106. Hanksville to Torrey, UT

Monday, Oct 12, 2020

144 Miles on Route 95. I had a malfunction of the tracking program just north of Hite when I stopped to make lunch. Didn’t notice it for 2 miles after I started moving again and I turned it back on. So I had to photoshop this together.


Sad news. Received a message this morning from long time full timing friend, Dale Pace. Sharon and I met Dale and her husband Terry probably 15-20 years ago online, probably Facebook, and with common interests in traveling we maintained a virtual friendship over the years. Sometime after Sharon’s passing, Dale and Terry, traveled deep into FL, squeezed their big Phaeton motorhome into a site at Collier-Seminole State Park and visited me at Port of the Islands. It was fun meeting them for real. We took a boat ride out to or towards the Gulf and Dale snapped some great bird pics and shared them. Dale wrote this morning that Terry passed away last night. He suffered severe heart issues for some 22 years and never let it stop him – though Dale did most of the motorhome driving. RIP, Terry.

Today was a bit windy but a great drive. In my last blog post, I wrote about my Thursday cross country drive along The Comb Ridge. That drive ended when it intersected Rt95 which I then took to Blanding and back to Bluff. What I missed in that blog post was that part of the route on 95 which went over and thru the ridge to get to the easterly side. I missed it because I didn’t realize what was coming and so was unable to react quickly enough. So today, heading to Hanksville, I covered the same 50 miles as far as Natural Bridges as I did last Thursday. I was prepared and ready this time.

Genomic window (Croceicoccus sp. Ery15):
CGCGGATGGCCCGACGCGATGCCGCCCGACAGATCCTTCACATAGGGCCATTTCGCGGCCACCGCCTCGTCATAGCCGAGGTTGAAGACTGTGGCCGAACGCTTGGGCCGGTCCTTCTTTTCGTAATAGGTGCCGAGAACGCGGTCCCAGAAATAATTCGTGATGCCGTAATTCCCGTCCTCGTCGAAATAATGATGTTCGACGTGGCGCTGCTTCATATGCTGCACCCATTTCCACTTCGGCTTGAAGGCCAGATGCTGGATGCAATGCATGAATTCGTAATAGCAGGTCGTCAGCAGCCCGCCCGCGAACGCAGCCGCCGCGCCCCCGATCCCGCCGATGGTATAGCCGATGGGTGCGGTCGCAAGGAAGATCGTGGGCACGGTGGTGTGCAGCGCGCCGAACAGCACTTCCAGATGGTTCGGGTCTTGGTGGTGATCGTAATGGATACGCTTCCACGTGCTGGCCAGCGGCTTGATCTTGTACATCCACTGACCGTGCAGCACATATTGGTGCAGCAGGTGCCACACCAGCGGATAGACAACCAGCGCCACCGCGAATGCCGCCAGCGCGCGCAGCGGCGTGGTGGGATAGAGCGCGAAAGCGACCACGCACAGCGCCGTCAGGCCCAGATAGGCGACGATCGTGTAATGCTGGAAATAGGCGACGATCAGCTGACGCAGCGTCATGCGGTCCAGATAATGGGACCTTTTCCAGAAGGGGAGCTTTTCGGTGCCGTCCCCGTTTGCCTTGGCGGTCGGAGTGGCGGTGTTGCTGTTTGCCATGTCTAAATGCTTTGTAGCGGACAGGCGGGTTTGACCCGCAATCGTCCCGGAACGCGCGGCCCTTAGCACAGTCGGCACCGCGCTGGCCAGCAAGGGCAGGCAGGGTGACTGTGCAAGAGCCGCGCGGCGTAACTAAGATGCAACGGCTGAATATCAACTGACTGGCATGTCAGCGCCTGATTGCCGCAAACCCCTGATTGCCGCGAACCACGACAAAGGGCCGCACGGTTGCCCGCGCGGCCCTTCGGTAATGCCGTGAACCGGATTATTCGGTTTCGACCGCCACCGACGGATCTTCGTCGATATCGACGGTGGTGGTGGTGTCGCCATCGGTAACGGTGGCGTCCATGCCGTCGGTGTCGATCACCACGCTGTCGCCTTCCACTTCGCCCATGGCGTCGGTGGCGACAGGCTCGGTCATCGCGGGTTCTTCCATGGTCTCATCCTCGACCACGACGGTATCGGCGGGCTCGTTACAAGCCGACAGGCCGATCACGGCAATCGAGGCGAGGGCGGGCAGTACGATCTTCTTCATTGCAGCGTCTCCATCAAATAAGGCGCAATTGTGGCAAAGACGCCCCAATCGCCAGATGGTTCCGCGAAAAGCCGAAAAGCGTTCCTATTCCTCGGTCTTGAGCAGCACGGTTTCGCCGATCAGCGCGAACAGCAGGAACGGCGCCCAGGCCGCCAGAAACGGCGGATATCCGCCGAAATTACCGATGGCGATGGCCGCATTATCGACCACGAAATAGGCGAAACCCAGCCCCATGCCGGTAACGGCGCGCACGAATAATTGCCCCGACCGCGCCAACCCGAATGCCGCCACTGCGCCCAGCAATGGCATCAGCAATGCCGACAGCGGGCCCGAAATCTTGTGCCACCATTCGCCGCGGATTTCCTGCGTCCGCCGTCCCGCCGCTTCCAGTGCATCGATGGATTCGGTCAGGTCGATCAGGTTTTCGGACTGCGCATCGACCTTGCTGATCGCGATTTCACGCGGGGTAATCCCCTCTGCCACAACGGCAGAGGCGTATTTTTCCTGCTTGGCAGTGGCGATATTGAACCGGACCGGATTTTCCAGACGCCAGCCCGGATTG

So my crossing today was East to west, downhill. But I didn’t think it safe to be piloting the motorhome, towing a car while shooting a video going down this mountain ridge. So after I crossed, I stopped, disconnected the car and went back eastbound, uphill with the Jeep while filming. The next nearest crossing of the Ridge is 17 miles south.


Once west of Natural Bridges (just before Fry Canyon on the above map), the scenery along Rt 95 makes a major change going from an often green ride with mountains in the distance to red rocks ‘in your face’. No more ‘in the distance’. When I was a kid, I wasn’t much into reading Westerns. The Hardy Boys was more my style. I do have a memory though of the covers of Zane Grey type novels and I think I saw lots of them, LIVE, today albeit from a motorhome rather than a horse.

Arrived at the small town of Hanksville and guess what? Instead of a House in the Rock, they have a Sinclair Gas Station in the Rock. People must have too much time on their hands.


After checking into the campground, I took a short nap and then took the Jeep about 25 miles north to Goblin Valley State Park. Strange looking place and you can wander all through the ‘goblins’. There are actually 3 separate valleys but only one accessible by vehicle.

Tuesday, Oct 13, 2020


It was a short driving day but a pretty one driving through Capital Reef National Park on the way to Torrey. Capital Reef derives its name from a long, approximately 45 miles, north south fold, called Waterpocket Fold, or uplift which over time has eroded or folded over resembling, they say, an ocean reef. Since it’s Utah, there’s an abundance of rock of all color and type but, in keeping with the name Waterpocket, there’s a small river that runs thru the valley which provides a number of green an fertile areas. After checking into the RV park in Torrey, I took the Jeep back to Capital Reef to check it out.